I decided to turn right at the next intersection. When it came time to countersteer, the Hawk whispered something in my ear. 

“I thought you were going to want turn here, so I started turning before you told me,” it murmured. “I hope you don’t mind.”

It’s been years since I last rode a 650 cc V-twin, but it felt pretty stout on my butt-dyno. Spreadsheet be damned, this was The One. I brought it back and bargained, in my Canadian way.

“Your bike’s worth what you’re asking for it,” I told the seller. “But not to me. It needs new tires, and that exhaust has to go. That’s $500 right there.”

To my surprise, he agreed to split the difference, and we settled on $1,250. I told him that it might be a day or two before I could arrange to pick it up. He said that was fine; he’d wait until I came back to collect the money. 

I forced a couple of hundred bucks on him, just in case someone showed up willing to pay the full $1,500. It was a done deal.

A few days later, I got a ride down to his place, and rode the Hawk back to my house. Getting home was the first test, and it passed. So far, besides downloading and printing the whole service manual (and ordering a Haynes manual from the U.K. for good measure), all I’ve really done is look at it.

Of course now, I have a different kind of checklist going.

Those Shinkos were actually not terrible when new, and there’s lots of tread left on them, but I can’t have confidence in seven-year-old tires. So, new tires are the order of the day. The installation of which is going to involve getting a new rear stand, since I’ve never owned a bike with a single-sided swingarm.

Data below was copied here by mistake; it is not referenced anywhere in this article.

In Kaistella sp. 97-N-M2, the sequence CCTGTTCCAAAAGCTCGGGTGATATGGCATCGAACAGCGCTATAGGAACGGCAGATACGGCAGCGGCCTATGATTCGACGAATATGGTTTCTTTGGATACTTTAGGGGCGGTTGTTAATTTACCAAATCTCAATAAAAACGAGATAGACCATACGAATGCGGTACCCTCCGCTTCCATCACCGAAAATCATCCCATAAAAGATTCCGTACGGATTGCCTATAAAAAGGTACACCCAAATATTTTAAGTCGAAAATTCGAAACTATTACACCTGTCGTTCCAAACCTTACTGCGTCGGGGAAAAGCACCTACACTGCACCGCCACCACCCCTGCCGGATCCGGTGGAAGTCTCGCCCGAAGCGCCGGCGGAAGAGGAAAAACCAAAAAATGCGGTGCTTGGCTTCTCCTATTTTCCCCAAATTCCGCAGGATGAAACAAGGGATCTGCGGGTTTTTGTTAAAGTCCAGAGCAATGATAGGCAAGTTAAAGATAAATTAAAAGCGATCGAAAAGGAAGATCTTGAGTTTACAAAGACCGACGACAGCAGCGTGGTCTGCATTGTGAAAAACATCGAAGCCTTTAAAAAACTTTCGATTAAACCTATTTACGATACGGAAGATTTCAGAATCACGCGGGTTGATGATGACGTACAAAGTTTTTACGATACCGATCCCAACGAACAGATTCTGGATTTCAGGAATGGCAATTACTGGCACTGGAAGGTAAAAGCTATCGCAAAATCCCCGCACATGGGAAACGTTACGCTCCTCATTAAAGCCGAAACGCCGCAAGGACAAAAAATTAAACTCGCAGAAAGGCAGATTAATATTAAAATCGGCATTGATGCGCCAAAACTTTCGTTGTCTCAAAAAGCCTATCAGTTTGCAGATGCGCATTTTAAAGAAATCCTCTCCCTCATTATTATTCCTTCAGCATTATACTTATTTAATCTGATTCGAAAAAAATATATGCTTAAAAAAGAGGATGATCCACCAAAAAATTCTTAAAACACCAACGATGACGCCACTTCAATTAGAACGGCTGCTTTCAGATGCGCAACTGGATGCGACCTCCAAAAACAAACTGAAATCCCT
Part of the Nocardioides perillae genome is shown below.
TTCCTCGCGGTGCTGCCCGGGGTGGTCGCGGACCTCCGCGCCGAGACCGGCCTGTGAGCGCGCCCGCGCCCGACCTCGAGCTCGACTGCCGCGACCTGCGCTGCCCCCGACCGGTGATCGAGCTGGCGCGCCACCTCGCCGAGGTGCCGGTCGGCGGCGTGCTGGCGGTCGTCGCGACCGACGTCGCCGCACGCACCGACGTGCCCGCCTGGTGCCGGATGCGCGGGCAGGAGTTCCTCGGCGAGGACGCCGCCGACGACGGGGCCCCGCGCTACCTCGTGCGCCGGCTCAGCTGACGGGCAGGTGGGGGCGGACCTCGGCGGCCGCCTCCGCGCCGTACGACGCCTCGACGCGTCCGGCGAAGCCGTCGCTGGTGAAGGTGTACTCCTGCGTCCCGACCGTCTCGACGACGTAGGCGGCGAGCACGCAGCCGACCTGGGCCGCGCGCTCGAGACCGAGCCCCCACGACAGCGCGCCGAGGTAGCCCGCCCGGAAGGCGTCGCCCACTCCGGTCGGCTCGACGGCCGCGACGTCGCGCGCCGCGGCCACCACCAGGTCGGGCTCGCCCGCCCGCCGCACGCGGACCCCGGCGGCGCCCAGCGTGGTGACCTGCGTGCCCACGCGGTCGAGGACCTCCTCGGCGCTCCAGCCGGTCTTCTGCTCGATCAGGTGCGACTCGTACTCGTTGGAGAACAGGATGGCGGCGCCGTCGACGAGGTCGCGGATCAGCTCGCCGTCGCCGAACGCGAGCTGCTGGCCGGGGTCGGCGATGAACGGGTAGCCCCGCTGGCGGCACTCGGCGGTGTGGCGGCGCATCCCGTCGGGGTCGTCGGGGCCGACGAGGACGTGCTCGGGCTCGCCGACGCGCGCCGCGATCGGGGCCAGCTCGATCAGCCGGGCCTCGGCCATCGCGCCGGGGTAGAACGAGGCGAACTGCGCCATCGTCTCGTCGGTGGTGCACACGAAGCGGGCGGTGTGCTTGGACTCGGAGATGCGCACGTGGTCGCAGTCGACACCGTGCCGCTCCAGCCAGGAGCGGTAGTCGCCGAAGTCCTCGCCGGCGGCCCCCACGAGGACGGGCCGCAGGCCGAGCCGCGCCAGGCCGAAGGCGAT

Honda Hawk GT
Pro Arm suspension. Amateur-hour footpegs. Photo by Mark Gardiner.

On principle, since it’s going to see some track days (at the very least) I need to source a steering damper. The footpegs need replacing, but while I’m at it, the bike would benefit from rearsets. Since I like to ride with two fingers on the brake, I need an adjustable lever to accommodate my small hands (although I can assure you, there’s no problem with… ah, forget it; I’ll stop picking on The Donald).

Sure, I’d hoped for a fairing and hard bags, but I can probably make do with a tank bag and soft luggage, right? 

As I look at that to-do list (and even scarier, the to-buy list) there’s a part of me that fears this is just another project like the Bonnie, that I’ll never start because it seems never-ending. 

But then I tell myself that while the Hawk’s a decade older than the bike it replaced, it’s much closer to being ready for prime time. (That’s not a diss on the first-gen Hinckley Triumphs, which are solid — if stolid — machines. It’s just a reflection of the engineering love that went into this particular Honda.)

Honda Hawk GT relay
When I got the Hawk home, it wouldn't start. Turns out this relay had failed and thus, no fuel pump. I didn't even know it had a fuel pump. Anyway, I shorted across the connector, bypassing the relay, and now it works again. ("Og make fire! Og great!!") Photo by Mark Gardiner.

In swapping the Triumph for the Hawk, I’ve gone from a bike that drew admiring comments from non-riders, to one that is only visible to ex-racers. Before, when guys said “Nice bike,” the first thing that crossed my mind was, “Well, not really.” 

Now, I inwardly blush and think, “Shucks, you noticed.”

Of course the second thing that crosses my mind is, “This one is worthy of TLC, and deserves to be ridden hard.”

Time to get started, then…